What type of literature would you consider the book "To Kill A Mockingbird?"I'm just doing this for a bookreport, and I think it's realistic-fiction. I'm just not sure.

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gmuss25 eNotes educator| Certified Educator

Harper Lee's novel To Kill a Mockingbird is a fictional coming-of-age story that chronicles Jem and Scout's childhood experiences and maturation as they grow up in the small southern town of Maycomb. Both siblings mature throughout the novel and develop into morally-upright individuals like their father, Atticus Finch. Scout narrates the story in retrospect and describes the events leading up to when Jem broke his arm at the age of twelve. One could also consider Harper Lee's novel a work of Southern Gothic literature. There are similar elements and themes throughout To Kill a Mockingbird regarding mystery, grotesque characters, and surprising events that take place in the story, which classify it in the Southern Gothic genre. Overall, Harper Lee's To Kill a Mockingbird is a work of fiction that can be categorized as a coming-of-age novel (bildungsroman), as well as a work of Southern Gothic literature.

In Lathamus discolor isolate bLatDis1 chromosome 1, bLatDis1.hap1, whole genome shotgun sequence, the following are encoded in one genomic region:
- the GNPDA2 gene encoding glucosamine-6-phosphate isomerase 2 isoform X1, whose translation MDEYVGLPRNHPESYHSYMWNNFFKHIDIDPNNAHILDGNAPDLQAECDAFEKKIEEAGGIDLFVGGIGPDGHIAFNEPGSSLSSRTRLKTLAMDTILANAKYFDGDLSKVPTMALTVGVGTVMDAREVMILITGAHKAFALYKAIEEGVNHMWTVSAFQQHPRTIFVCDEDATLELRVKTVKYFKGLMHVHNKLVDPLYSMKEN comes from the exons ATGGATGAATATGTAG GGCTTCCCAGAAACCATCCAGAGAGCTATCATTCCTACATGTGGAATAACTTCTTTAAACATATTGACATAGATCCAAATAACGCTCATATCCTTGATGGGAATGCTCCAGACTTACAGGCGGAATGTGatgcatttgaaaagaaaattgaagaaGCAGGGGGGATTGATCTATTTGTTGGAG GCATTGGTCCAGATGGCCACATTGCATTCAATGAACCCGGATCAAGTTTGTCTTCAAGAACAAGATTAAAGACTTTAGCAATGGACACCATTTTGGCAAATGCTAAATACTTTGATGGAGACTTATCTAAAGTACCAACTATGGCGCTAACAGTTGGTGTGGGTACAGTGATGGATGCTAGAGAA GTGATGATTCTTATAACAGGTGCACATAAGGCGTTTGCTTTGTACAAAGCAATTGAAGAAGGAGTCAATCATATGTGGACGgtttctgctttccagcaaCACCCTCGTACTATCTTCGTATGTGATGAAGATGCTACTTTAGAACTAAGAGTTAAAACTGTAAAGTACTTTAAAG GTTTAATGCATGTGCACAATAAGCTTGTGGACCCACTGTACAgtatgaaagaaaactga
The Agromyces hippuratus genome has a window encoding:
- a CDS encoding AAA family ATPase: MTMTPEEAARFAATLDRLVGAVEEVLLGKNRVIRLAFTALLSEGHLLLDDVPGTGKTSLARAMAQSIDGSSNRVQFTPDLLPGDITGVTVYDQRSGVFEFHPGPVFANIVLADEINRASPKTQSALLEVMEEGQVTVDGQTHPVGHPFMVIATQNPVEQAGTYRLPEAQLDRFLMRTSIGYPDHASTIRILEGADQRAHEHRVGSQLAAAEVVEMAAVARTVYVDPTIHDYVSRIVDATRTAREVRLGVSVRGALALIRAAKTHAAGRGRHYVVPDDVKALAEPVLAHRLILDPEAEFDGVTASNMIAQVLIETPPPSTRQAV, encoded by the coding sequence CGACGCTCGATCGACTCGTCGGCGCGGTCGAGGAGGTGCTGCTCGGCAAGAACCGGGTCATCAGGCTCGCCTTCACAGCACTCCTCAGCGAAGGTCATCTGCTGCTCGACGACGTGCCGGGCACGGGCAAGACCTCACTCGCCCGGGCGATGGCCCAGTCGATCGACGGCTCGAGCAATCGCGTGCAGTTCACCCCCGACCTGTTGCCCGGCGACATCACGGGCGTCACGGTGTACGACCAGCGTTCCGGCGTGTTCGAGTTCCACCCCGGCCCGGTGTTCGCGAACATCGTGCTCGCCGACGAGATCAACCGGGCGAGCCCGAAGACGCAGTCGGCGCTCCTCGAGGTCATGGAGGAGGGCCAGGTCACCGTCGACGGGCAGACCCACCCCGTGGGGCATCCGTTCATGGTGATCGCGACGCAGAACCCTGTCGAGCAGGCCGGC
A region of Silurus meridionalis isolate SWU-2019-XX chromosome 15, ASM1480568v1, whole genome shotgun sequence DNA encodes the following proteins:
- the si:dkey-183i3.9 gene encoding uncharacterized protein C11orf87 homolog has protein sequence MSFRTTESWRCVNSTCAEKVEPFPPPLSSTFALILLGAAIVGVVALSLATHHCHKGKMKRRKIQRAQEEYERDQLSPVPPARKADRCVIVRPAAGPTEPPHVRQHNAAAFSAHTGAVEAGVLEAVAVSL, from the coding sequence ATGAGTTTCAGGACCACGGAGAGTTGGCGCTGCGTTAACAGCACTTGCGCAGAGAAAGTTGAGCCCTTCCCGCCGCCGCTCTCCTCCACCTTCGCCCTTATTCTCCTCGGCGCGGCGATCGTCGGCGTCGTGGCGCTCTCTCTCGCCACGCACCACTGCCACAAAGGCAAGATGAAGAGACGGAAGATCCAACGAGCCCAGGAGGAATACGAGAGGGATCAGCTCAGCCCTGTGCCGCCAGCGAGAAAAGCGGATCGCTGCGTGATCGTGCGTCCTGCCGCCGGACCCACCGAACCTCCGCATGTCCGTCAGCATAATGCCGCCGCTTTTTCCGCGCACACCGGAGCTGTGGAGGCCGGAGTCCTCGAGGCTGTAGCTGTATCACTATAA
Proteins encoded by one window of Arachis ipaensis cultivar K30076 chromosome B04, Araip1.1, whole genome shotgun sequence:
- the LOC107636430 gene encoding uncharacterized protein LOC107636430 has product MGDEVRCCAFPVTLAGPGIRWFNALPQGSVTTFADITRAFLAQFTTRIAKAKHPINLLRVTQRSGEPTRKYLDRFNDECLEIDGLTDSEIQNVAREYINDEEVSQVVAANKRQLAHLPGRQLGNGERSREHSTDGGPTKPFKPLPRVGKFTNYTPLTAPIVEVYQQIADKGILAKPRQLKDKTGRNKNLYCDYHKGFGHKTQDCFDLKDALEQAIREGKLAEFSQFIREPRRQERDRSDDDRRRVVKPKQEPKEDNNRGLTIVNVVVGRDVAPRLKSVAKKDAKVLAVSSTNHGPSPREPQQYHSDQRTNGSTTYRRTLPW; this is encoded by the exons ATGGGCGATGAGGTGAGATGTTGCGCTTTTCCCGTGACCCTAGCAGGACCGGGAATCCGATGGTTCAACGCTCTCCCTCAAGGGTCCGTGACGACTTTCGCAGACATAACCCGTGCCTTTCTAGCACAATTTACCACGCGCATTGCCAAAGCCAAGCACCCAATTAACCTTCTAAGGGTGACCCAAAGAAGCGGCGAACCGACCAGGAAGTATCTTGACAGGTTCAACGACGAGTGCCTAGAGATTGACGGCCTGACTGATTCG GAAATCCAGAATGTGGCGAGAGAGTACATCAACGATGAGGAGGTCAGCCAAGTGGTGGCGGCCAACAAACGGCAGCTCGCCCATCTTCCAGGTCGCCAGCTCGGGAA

ladyvols1 eNotes educator| Certified Educator

The simple answer is it is fiction.  The storytelling of Harper Lee is often thought to be semi-autobiographical.  The fact that she places the story in the 1930s during a time when the race relations of the south had not progressed past the theme of segregation make this story appear to be very realistic.  I think you are safe in calling it "realistic fiction."  I would reference in a book report the fact that many of the characters in the book seem to be based on actual people from Harper Lee's childhood memories.  She has stated many times that it is not autobiographical.  The argument continues.

troutmiller eNotes educator| Certified Educator

The first answer is what you want, but I always like to add that Harper Lee calls it a love story.  My students always call me crazy when I agree with her.  It is a novel about all kinds of love: for a father between his children, for a neighbor (Boo) for whom he considers "his children," and for the decent people in Maycomb county for their own people--whether black or white.  It truly is a love story.

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To Kill a Mockingbird

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